Court: CPCs in San Francisco Have to Tell the Truth

Use quotes to search for exact phrases. Use AND/OR/NOT between keywords or phrases for more precise search results.

News Law and Policy

Court: CPCs in San Francisco Have to Tell the Truth

Nicole Knight

A law prohibiting anti-choice fake clinics from running ads that make it seem like they’re abortion providers is ruled constitutional.

A San Francisco ordinance that outlaws “false or misleading advertising by limited services pregnancy centers” doesn’t violate the facilities’ constitutional rights, a California appellate panel ruled Tuesday.

The panel rejected an equal protection claim by a crisis pregnancy center (CPC), or fake clinic.

A three-judge panel of the Ninth Circuit Court of Appeals affirmed a lower court ruling decision, finding the San Francisco ordinance regulates only “unprotected false or misleading commercial speech” that poses a “threat to women’s health.”

In rejecting the appeal by the fake clinic First Resort, Judge Dorothy W. Nelson wrote, “False and misleading advertising by clinics that do not provide abortions … has become a problem of national importance.”

Roe has collapsed and Texas is in chaos.

Stay up to date with The Fallout, a newsletter from our expert journalists.


San Francisco enacted its truth-in-advertising law in 2011 to stop anti-choice fake clinics from running ads that make it seem like they’re abortion providers. The city ordinance imposes penalties on fake clinics that make false and misleading statements—such as pretending to offer abortion services when they don’t.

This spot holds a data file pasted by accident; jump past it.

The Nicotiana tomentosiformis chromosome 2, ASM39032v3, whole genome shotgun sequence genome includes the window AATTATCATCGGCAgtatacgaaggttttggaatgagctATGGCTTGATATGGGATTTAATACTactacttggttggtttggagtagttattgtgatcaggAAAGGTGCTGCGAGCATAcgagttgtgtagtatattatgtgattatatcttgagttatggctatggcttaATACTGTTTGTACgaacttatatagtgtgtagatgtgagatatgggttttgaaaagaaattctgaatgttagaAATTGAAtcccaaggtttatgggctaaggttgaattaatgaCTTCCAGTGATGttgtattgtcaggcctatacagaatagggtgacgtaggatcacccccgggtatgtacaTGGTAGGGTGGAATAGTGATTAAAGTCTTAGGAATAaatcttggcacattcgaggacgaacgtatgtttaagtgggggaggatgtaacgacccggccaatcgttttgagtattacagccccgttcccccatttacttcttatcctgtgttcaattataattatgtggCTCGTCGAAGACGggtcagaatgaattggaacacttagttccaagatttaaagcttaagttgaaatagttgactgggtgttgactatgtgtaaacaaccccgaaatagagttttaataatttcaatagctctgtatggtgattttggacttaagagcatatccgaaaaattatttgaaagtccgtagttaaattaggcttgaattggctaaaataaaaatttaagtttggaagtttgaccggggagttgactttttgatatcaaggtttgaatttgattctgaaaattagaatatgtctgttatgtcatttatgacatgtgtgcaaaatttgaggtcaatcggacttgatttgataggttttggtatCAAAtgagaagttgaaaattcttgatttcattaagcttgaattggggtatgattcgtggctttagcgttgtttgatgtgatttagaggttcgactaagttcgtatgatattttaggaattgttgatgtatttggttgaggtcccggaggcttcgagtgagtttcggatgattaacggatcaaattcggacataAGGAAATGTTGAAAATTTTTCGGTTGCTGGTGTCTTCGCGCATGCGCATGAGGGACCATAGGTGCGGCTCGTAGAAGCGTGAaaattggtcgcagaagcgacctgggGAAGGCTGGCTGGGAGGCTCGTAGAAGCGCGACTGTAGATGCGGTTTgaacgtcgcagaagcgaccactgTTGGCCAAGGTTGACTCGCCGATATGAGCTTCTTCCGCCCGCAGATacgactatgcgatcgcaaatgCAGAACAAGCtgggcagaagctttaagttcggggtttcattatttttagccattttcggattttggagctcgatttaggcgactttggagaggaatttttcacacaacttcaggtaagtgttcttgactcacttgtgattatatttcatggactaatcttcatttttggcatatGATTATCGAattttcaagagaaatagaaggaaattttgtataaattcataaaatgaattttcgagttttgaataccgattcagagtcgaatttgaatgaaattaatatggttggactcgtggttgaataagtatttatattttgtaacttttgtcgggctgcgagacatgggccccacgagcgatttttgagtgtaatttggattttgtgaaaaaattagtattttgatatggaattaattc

Those who work at CPCs are widely known to proselytize against abortion, and federal and independent investigations have caught CPC staff engaging in trickery and deceit to dissuade pregnant people seeking abortion care. First Resort swiftly sued to block the law, arguing it violated the clinic’s First Amendment rights. After a lower court rejected First Resort’s claims, the fake clinic appealed, this time arguing the law violates the 14th Amendment.

First Resort, the panel noted, sought to lure pregnant people by using online advertising services, such as Google Adwords, to target people searching for keywords such as “San Francisco” and “abortion.” First Resort has a clear anti-abortion agenda, with the goal “to build an abortion-free world,” the panel wrote.

First Resort has an unusual benefactor, as Rewire reported last year. San Francisco Foundation, the country’s 12th largest community foundation in terms of total assets, gave First Resort $53,550 between 2010 and 2014, during much of the period the fake clinic was suing to block the truth-in-advertising ordinance. 

Oakland legislators enacted a similar truth-in-advertising ordinance in 2016. A state law requires clinics to post a brief notice and a number to call for free- and low-cost reproductive health services, including abortion care.